There are several reasons why romantic partners may have similar behavioral patterns. Assortative mating is one possible explanation for spousal similarity. This non-random mating between individuals would result in individuals choosing partners who are already similar to themselves in terms of personality characteristics, behaviors, physical traits, or even health. In a study of similarity among newlyweds (Houts, Robins, & Huston, 1996), couples were found to be more similar on role preferences and leisure activities than one would expect by chance, thus providing some evidence for assortative mating. Sutton (1993) found that across a wide range of characteristics (e.g., age, education, religion, personality, etc) “...similarities between partners are already present at the outset [of marriage]” (page 28). Taken together, these findings suggest that, for some characteristics, assortative mating may explain spousal similarities.
Although individuals enter into marriage with partners who are similar to themselves; it is also possible that similarity arises by partners changing in response to the other’s behaviors. For instance, one spouse may influence the other to adopt healthier behaviors (Umberson, 1987, 1992), thus causing a similarity in healthy behaviors that may not have existed prior to marriage. Spousal influence has also been identified as increasing similarity in other areas. Jennings and Stoker (2000) examined similarity of political beliefs and spousal influence in married individuals and found that spousal influence was involved in increasing political similarity in couples.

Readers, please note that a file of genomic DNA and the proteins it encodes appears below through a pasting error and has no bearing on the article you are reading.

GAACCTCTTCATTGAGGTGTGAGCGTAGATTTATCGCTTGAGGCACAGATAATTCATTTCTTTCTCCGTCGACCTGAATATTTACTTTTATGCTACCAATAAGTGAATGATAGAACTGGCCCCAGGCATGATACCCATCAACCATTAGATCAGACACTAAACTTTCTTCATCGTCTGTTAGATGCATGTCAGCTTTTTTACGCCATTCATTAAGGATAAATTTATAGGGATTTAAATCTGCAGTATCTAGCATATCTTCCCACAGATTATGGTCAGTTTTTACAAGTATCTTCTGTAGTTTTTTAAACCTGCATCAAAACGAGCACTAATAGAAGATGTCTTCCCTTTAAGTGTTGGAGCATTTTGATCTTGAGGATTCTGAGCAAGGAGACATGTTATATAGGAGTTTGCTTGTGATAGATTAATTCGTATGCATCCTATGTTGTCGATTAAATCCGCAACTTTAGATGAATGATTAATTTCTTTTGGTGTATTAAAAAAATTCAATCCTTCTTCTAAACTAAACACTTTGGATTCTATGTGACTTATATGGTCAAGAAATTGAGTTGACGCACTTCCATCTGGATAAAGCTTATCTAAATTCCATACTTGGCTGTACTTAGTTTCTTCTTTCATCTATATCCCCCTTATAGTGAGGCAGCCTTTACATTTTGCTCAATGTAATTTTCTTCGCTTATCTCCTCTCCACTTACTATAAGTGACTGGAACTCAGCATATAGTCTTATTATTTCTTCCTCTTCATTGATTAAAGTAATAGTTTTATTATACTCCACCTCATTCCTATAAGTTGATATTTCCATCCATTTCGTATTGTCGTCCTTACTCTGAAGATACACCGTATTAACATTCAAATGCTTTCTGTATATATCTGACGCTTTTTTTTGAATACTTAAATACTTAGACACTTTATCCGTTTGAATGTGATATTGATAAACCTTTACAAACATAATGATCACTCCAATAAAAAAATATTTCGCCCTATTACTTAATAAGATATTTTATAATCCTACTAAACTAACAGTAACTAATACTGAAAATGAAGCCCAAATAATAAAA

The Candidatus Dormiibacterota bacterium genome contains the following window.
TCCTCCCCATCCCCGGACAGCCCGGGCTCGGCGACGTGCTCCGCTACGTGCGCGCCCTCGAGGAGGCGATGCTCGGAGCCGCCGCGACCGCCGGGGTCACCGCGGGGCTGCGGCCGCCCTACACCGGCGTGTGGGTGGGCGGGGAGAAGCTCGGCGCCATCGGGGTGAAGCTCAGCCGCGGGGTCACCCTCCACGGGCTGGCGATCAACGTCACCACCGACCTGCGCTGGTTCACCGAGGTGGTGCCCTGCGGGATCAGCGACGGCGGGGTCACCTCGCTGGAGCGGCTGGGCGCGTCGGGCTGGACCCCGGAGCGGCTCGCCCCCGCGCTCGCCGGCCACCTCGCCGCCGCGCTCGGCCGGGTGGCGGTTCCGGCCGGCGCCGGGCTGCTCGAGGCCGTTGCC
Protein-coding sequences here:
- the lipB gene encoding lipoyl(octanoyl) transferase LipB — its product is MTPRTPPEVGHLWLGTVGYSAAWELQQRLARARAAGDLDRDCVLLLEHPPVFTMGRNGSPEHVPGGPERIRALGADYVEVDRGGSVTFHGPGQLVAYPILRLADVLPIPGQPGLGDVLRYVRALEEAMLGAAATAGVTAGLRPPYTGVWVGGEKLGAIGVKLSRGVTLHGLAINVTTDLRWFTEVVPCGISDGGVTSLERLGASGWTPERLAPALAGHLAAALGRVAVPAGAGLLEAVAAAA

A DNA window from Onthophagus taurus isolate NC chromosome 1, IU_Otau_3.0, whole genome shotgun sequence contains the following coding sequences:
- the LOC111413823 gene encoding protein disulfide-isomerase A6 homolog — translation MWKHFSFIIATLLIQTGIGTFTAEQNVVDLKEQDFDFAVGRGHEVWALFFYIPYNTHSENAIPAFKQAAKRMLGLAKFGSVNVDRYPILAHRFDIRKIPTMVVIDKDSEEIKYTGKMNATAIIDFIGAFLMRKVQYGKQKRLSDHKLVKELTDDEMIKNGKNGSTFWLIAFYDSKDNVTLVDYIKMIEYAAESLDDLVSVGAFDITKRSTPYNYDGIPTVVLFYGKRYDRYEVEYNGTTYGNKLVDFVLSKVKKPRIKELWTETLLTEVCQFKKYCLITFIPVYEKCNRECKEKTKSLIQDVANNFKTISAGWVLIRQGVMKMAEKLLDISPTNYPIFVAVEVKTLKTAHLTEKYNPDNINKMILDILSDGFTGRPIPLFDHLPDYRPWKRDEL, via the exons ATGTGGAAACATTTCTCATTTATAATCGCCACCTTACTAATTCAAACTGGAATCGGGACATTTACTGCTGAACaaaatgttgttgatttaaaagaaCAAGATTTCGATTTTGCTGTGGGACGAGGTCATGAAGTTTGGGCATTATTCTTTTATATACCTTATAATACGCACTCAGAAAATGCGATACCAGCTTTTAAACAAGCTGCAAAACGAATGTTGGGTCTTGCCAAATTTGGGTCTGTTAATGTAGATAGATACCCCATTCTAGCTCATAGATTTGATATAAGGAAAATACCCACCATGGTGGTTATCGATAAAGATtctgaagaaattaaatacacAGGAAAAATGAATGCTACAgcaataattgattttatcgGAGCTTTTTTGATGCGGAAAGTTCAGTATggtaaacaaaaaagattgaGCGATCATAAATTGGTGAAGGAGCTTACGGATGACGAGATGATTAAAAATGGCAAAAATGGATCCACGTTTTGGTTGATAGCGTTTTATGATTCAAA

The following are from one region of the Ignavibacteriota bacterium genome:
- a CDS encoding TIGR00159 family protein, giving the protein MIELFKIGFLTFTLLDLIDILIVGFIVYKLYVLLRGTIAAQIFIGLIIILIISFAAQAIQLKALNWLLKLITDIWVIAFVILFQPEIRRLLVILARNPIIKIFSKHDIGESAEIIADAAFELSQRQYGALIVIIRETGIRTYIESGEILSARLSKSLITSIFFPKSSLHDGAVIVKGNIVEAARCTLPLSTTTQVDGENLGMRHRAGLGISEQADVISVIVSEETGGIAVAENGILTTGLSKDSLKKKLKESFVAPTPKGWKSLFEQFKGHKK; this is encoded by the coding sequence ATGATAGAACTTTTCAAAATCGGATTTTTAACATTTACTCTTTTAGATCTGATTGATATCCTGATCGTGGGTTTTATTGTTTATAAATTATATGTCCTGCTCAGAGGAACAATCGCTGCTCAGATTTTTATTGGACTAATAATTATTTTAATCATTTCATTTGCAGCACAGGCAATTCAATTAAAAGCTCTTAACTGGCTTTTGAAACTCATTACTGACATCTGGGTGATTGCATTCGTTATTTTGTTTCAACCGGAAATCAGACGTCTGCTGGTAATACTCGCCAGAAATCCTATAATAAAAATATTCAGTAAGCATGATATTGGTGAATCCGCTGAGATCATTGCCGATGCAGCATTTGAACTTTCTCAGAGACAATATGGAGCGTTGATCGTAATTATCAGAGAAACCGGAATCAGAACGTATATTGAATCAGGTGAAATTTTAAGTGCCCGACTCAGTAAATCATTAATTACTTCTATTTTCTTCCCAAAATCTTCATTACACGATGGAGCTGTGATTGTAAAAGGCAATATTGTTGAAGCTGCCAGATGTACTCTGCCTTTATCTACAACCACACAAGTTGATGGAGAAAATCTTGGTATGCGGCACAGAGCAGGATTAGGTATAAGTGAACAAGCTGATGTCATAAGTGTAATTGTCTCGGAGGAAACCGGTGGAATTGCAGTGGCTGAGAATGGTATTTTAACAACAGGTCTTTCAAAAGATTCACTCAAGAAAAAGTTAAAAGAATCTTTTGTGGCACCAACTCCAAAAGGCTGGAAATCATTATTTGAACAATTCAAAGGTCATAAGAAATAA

There is evidence to suggest that nonsmokers may be influenced to start smoking by their partners. Daly and colleagues (1993) examined late onset smoking initiation (smoking initiated at 17 years old or older) and found that women whose significant others smoked were significantly more likely to start smoking compared to women whose partners did not smoke. Additionally, a partner’s smoking status may be the factor that influences the spouse’s return to smoking. For instance, among women who quit smoking during pregnancy, the strongest predictor of relapse was having a partner who smoked (Severson, Andrews, Lichtenstein, Wall, & Zoref, 1995). Similarly, Kahn and colleagues (2002) found relapse rates 4 times as high for individuals living with smokers, compared to those who did not. When considering changes in smoking behaviors, Collins and colleagues (1990) found that social influence processes were the most important predictor of long term smoking outcome.